I always the enjoy the opportunity to read posts about what others are reading so I hope this post falls into that camp for you.

Before Christmas Break, I started The Sisters Brothers by Patrick DeWitt. My friend, Jacquelyn, recommended the book to me and I am glad I read it. The premise of the book may surprise you: two brothers, who are professional hit men, are hired to kill a man named Hermann Kermit Warm. The novel is set during the California Gold Rush. The book is both violent and poignant. Eli Sister, the narrator of the book, tells the story in a self-deprecating, straightforward style, which caught me off guard at times. As a reader, I entered his pain and desire to be known. DeWitt is also a good writer. Descriptions such as, “The creak of bed springs suffering under the weight of a restless man is as lonely a sound as I know,” caused me to reread certain passages and write them down because they were so good. Underneath the violence (Rest assured, this doesn’t dominate the story), is a story of wanting to be loved and known, and finding one’s place in the world.

I interrupted my reading of The Sisters Brothers to read The Aviator’s Wife by Melanie Benjamin. The latter book was a newer release and I could only check it out for fourteen days. This is the story of Anne Morrow Lindbergh and her famous relationship with her husband, Charles. While reading this book, I had a discussion with Brad about the role of historical fiction, especially as it relates to real people. Since the book focuses so much on the relational aspect of the Lindberghs, the challenge as a reader is to hold in tension the conversations and thoughts of Anne as she describes their relationship. What is true and what is not? At the end of the book, Benjamin talks about the research she did for the book by compiling journal entries and letters written between Anne and Charles for the writing of the book. She certainly did her homework, but she admits that she added details and emotional responses based on her research. Just be careful as a reader that you don’t claim to know for certain what the Lindberghs’ personal lives and relationship was like. If you liked The Paris Wife by Paula McLain, you will like this book.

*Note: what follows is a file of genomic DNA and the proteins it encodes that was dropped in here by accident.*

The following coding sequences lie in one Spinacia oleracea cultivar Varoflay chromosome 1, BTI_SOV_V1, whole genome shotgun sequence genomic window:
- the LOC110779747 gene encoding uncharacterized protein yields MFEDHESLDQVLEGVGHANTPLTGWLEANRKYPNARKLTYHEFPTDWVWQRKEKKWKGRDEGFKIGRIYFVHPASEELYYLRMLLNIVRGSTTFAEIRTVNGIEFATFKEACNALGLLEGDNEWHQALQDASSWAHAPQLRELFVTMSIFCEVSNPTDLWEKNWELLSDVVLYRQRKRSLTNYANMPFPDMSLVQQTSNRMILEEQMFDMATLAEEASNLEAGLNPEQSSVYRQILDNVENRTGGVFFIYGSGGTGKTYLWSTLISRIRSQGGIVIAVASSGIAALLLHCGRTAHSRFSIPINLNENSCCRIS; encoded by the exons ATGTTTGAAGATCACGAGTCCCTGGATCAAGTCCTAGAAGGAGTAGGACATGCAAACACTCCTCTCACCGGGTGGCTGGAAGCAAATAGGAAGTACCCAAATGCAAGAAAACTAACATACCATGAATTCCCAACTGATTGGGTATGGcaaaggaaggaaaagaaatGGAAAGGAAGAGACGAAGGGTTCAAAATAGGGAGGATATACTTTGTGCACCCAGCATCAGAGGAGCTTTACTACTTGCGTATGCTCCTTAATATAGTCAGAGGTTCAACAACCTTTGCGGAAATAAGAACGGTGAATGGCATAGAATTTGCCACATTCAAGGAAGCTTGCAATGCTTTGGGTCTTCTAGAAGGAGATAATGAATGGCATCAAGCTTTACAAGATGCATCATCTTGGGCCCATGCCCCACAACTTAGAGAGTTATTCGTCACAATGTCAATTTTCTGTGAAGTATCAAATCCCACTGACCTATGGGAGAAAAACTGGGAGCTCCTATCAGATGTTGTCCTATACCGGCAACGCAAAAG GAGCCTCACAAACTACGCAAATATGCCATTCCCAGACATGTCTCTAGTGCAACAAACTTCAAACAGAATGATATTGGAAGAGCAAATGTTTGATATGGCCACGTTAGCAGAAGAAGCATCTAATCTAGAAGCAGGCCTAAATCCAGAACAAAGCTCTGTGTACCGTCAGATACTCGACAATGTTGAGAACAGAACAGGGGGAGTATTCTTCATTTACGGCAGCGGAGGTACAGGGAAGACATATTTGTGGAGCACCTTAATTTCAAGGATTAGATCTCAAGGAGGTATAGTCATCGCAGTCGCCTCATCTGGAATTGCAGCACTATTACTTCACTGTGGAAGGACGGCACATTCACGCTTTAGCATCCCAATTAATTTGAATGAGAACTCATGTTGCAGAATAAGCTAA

Bringing Nature Home by Ngoe Minh Ngo is a feast for the eye. Just as the title suggests, the focus of this book is to encourage the reader to bring whatever is in season inside. This is the perfect coffee table book because you don’t want to read/look at it once, but many times. The photography is beautiful and the arrangements inspiring. At the end of the book, she even explains how to create lovely arrangements for the novice.

I just finished reading the January/February 2014 Saveur issue, which is a yearly purchase for me. This issue focuses on the top 100 restaurants, chefs, kitchen tools, etc. from around the world. The number one entry from this issue is a diner located on the North Fork of Long Island, which boasts a lemon meringue pie that looked amazing in the picture. Once school lets out, it will be one of my first outings to celebrate the beginning of summer.

There you have it—a peek onto my nightstand as of late. What’s on your nightstand?

2 thoughts

  1. “The Lost Art of Listening,” by Michael Nichols and “the Water’s Lovely,” by Ruth Rendell. Also still savoring “Bread & Wine,” I like to make the recipes and read a chapter at a time-slowly.


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